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Supplements myth

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Supplements myth

March 3, 2024, 9:19 AM IST 

Growing up, our eating patterns are largely influenced by family habits, leading to a limited diet that may cause nutrient deficiencies. Unlike handling excess nutrients, our bodies struggle with deficiencies. Relying on inorganic or organic supplements to address these deficiencies can disrupt our body’s balance.

Food Supplements Industry

In the United States alone the food supplements industry boasts a revenue exceeding $160 billion and is expected to reach $265 billion by 2030. This industry thrives on confusion and doubt, funding studies to make you question your nutrient intake and promote supplement use.

Depletion of Soil

It is an acknowledged fact that today’s plant foods are not as nutrient-rich due to factors like river damming for hydropower, monoculture farming and inorganic fertilizers. These practices deplete essential trace minerals in the soil. When we use inorganic fertilizers, the focus is only on a few key nutrients like Nitrogen, Phosphorus, Potassium etcetera. This depletes the trace minerals in the soil and the food it produces. When we use compost made of human and animal waste these trace minerals are recycled back into soil.

The arguments presented by the food supplements industry to point out nutrition depletion in modern plant produce are valid arguments. What is not valid is why should one take supplements instead of eating another carrot or apple to make up for mineral depletion. People are eating fewer fruits and vegetables compared to our grandparents generation. They actually should be eating more to make up for deficiency in nutrients. Eating refined and ultra processed foods further reduce the nutrients in our diet. Our diets are becoming calorie rich and nutrient poor. This is one of the reasons why organic food is richer in trace minerals (besides of course the absence of pesticides). This is also the reason why food grown in the wild, like wild berries, is much healthier.

What About Not-Yet-Known (NYKnown) Nutrients?

A major problem with supplements is that supplements can only be made of nutrients we know about. But there are likely to be many more nutrients in food which have not yet been discovered. So when we take supplements, it creates imbalances in the not-yet-known nutrients.

Beta Carotene Study

To make my point I like to give the example of Beta Carotene, which is from a family of carotenoids. Beta Carotene was discovered almost two centuries ago and has since been believed to be an important nutrient, just like vitamin C, for heart health. Many cardiologists have been prescribing Beta Carotene supplementation for heart health. However a major study recently revealed that the groups of patients who received Beta Carotene supplementation were dying early compared to the groups that did not. This was quite perplexing and further analysis showed that there are actually 750 types of carotenoids and the human body needs about fifty of them. Our body cells have limited receptors to receive these carotenoids. When we supplement only one carotenoid like Beta Carotene, the receptors get flooded with this carotenoid, not leaving enough room to receive other 49 carotenoids. This created deficiency in these other carotenoids among those groups who received supplementation and led to earlier deaths.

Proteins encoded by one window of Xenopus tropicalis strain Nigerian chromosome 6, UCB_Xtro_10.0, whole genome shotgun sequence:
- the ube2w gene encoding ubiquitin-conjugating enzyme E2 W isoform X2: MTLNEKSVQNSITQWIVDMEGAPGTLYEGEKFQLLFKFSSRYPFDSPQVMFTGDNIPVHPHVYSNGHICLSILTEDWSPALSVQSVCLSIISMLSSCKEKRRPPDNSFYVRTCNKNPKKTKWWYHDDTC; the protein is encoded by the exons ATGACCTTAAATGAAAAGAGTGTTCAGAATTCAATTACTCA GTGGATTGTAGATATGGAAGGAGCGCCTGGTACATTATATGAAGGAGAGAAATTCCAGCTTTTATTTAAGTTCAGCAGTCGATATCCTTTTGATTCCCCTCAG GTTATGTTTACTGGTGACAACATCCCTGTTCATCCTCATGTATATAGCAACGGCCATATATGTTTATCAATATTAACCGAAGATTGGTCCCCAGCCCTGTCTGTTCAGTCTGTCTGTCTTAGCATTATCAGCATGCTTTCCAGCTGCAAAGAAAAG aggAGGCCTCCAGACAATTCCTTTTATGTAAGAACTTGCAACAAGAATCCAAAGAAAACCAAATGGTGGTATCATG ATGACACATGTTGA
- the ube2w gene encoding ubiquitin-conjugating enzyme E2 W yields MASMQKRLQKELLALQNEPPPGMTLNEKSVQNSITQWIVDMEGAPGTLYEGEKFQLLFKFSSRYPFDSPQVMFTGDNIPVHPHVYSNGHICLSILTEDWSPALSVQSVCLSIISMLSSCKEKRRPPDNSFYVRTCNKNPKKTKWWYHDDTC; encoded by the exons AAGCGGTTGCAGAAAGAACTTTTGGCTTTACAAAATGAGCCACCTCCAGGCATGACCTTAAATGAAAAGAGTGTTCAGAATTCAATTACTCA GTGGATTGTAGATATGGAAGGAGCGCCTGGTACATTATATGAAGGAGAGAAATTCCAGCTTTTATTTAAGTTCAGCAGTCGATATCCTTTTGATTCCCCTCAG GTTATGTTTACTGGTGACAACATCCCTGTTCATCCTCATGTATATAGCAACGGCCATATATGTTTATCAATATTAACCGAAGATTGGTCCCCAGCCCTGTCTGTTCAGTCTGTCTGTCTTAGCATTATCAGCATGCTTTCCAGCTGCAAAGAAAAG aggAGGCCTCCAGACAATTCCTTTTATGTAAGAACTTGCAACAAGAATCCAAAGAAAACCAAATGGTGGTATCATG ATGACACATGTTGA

Symphony of Nutrients

Nutrients behave in complex ways with other nutrients. Reducing them to a single nutrient at a time and consuming does not replicate those processes. As elaborated by Dr Colin Campbell in the documentary “Forks over Knives”, all nutrients work in a synergism, like various instruments in a symphony. Often you don’t even hear the individual instruments, but the symphony is very pleasing and sounds beautiful. To isolate one instrument and enhance it can spoil the symphony. Each of our bodies is like a symphony played out with various nutrients. We know now, after the discovery of Epigenetics, that each one of us has a very different microbiome composition. So it is like each one of us has a body playing out our individual symphony.

There are many other examples of nutrient imbalances. Here are few more:

Taking Calcium supplements depletes Magnesium because Magnesium is required by the body to absorb Calcium.